If a child is working at the appropriate level but there is a reason why they cannot access the tests, the school is under a duty to make suitable arrangements to allow these children to take the tests. This may apply to children with a sensory or physical difficulty for example but can also apply to a wide range of other difficulties. 

If you consider that this may apply to your child then you should start by talking with your child’s class teacher about appropriate arrangements to be made.

Failure to put appropriate arrangements in place means that the school is failing to comply with the Department for Education’s statutory guidance but could also constitute disability discrimination. You may want to seek legal advice on this matter.

Those working below level 3
Children who are assessed by their teacher as working below level 3 of the national curriculum and who are unlikely to reach that level by the time of the tests (these usually take place on set days in May each year) should still be registered in the school’s data but should not sit the tests.

A child should not generally be registered for individual parts of a test if they are not working at an overall level 3. This means that if a child is particularly skilled at mental arithmetic but not able to achieve a level 3 overall in Maths, they should not be entered for the tests.

If children working below level 3 do sit the tests, such tests must be sent for marking and will be included in the school’s reporting/statistics.

Decision over sitting the tests
Where a headteacher has decided not to enter a child for the tests, parents can make a request that this decision be reconsidered. Parents’ views should be fully considered but the decision of the headteacher is usually deemed as final. Headteachers are under a duty to fully explain the reasons for the school’s decision to parents.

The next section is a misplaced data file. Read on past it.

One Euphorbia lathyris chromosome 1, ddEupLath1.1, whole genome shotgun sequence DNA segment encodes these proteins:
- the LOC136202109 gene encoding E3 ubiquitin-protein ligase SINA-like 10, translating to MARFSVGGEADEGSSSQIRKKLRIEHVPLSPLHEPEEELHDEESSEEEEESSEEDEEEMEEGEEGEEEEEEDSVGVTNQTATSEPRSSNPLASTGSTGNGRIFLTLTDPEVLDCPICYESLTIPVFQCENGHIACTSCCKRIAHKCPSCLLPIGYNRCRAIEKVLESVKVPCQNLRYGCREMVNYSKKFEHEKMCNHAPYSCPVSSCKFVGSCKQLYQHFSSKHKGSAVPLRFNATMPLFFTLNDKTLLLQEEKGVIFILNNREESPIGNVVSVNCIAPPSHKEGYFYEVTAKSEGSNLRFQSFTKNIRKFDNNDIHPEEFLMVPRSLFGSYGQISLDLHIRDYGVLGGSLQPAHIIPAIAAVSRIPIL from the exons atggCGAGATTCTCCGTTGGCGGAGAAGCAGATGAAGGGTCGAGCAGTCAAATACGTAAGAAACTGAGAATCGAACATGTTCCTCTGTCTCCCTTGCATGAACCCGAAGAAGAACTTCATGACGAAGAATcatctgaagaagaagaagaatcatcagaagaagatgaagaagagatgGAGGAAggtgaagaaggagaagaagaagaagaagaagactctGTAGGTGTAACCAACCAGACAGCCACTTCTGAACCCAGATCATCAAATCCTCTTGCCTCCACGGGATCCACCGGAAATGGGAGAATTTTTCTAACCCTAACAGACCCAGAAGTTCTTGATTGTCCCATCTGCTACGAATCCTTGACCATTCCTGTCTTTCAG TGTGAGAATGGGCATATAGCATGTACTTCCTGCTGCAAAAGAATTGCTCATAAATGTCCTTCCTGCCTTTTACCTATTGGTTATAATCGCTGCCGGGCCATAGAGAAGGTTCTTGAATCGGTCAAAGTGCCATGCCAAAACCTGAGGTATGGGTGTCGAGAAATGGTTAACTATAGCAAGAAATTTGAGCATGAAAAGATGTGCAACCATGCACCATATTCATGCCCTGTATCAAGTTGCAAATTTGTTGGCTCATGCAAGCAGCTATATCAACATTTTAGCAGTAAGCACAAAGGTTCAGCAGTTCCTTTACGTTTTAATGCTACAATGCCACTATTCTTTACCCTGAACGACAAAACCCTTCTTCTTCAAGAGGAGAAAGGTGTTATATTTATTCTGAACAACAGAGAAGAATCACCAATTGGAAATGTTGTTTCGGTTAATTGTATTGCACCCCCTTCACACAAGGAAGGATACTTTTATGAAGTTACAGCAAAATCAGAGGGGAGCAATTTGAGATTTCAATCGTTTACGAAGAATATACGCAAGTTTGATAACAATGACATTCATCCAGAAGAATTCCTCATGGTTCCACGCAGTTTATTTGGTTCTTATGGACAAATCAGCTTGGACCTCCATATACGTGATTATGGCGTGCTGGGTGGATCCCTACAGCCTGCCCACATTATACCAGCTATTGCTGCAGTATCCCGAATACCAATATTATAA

The above rules and requirements may mean that some children may not take the relevant tests until they are older. Those who have not taken the tests in year 6 must be entered to take them at the end of the year in which they complete the key stage 2 programme of study, if the headteacher considers the child to be working at level 3 or above.

If you are concerned over your child’s up and coming SATs tests, then it is important to speak to the school as soon as possible. Should you think you need legal advice or assistance, then contact a solicitor sooner rather than later to ensure that the case can be fully explored before the relevant tests are taken.
Sarah Woosey
Maxwell Gillott Solicitors

Maxwell Gillott is a firm of specialist solicitors, providing legal advice and assistance for clients who face difficulties with the key public services of education, health and social services.                         
www.maxwellgillott.co.uk

If you have any legal questions send them in to Inclusion Now and we will see if we can answer them.